The second transition required is the transition past ‘we’ for successes, to ‘they’. This is the transition that my boss had made, never taking credit for something we both worked on, instead, giving all the success to me.

But, how do you give praise more frequently? You can’t just wait for opportunities to publically acknowledge someone's efforts, you need to use that praise muscle more frequently.

Pay attention to them

As a new boss, you are often stuck thinking about all the things you need to be doing, you are not really paying attention to your team. You are trying to understand how what they are saying or doing affects you and the team’s performance. You have stopped paying attention to them.

Attention is a way of giving credit and praise. Many would say, this is the ultimate gift. Common praise is just an assembly of words and platitudes. Attention, undivided attention, comes from the most valuable of resources — time. It is assembled through genuine care and commitment.

I am not talking about paying attention to what they are doing, what they said they would be doing and aren’t. I am talking about paying attention to them.

If you give someone a minute of undivided attention, you can change their day. Do it dependably, and you can change their life.

The best thing about giving your staff attention in those initial days in the job, is you learn more about them. Be genuinely curious, work out what they enjoy doing inside and outside of work. Identify how they will need to be supported to get the work done, work out how you’ll need to challenge them to strive to get better.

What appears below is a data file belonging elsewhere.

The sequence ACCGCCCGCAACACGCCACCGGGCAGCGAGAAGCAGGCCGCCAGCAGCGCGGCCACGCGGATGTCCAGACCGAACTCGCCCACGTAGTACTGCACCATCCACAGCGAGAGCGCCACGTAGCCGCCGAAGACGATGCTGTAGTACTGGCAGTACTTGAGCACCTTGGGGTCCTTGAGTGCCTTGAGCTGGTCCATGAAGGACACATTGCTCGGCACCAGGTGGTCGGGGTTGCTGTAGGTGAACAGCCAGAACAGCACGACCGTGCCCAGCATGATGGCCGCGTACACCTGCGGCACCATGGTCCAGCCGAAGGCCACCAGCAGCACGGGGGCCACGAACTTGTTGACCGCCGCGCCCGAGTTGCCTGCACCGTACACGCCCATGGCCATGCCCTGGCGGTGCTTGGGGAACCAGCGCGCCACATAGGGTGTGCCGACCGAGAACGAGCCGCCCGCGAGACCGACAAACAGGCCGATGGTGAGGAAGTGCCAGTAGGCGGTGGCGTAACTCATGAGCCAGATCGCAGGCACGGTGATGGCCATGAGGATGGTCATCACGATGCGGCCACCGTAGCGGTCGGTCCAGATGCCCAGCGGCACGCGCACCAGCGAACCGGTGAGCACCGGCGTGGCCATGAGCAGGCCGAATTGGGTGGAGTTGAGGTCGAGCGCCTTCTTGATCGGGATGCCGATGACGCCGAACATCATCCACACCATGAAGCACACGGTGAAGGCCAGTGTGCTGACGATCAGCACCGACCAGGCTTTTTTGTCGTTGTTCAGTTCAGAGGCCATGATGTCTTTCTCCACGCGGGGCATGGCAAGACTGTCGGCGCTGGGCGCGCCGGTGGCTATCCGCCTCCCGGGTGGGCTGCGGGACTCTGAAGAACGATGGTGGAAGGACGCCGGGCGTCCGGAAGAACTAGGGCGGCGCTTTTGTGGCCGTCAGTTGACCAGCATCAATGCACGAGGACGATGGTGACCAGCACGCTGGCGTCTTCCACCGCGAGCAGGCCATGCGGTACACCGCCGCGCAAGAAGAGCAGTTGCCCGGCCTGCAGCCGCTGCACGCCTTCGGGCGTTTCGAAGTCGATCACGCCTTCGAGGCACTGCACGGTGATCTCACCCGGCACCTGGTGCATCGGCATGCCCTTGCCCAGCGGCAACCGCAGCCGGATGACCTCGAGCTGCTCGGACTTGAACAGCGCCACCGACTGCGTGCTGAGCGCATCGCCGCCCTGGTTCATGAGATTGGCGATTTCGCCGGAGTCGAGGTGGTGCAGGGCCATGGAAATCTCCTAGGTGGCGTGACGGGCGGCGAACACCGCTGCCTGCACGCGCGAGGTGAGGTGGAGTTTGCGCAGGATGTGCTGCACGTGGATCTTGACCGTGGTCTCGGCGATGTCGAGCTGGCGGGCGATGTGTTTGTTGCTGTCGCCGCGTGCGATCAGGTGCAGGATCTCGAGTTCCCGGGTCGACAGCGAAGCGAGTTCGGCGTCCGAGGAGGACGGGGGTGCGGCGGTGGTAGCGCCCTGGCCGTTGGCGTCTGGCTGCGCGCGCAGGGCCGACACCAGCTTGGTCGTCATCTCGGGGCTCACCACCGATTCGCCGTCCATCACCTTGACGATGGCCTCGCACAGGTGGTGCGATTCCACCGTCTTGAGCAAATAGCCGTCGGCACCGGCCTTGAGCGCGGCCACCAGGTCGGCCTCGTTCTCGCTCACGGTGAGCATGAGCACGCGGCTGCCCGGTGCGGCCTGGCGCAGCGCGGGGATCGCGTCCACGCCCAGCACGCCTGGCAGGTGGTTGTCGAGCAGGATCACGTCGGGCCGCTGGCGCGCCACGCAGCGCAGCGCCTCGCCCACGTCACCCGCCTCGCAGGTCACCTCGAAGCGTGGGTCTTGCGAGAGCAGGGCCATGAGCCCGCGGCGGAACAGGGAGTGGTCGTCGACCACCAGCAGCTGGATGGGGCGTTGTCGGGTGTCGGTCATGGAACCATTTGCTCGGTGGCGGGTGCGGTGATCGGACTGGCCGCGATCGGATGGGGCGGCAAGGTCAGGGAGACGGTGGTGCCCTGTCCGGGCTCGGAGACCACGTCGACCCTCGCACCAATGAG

All these things can be done in these moments of genuine and undivided attention.

So, when you are new in the job, you need to understand that you earned none of the credit and praise. As time progresses, you need to remember to continue giving it away. You need to deflect it if you receive it and develop a deep well for giving it. That well, your praise muscle, comes from your attention, not your words.

The best leaders will make you feel like you are the only person in the room when they listen to you. The only person with anything important to say. This is the most valuable thing they have to give you, their time and undivided attention.

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Leon Purton

Inspired by life. Leadership, Growth, Personal Development. Engineer and Sports Enthusiast. Top Writer in Leadership. https://medium.com/@spurtapurton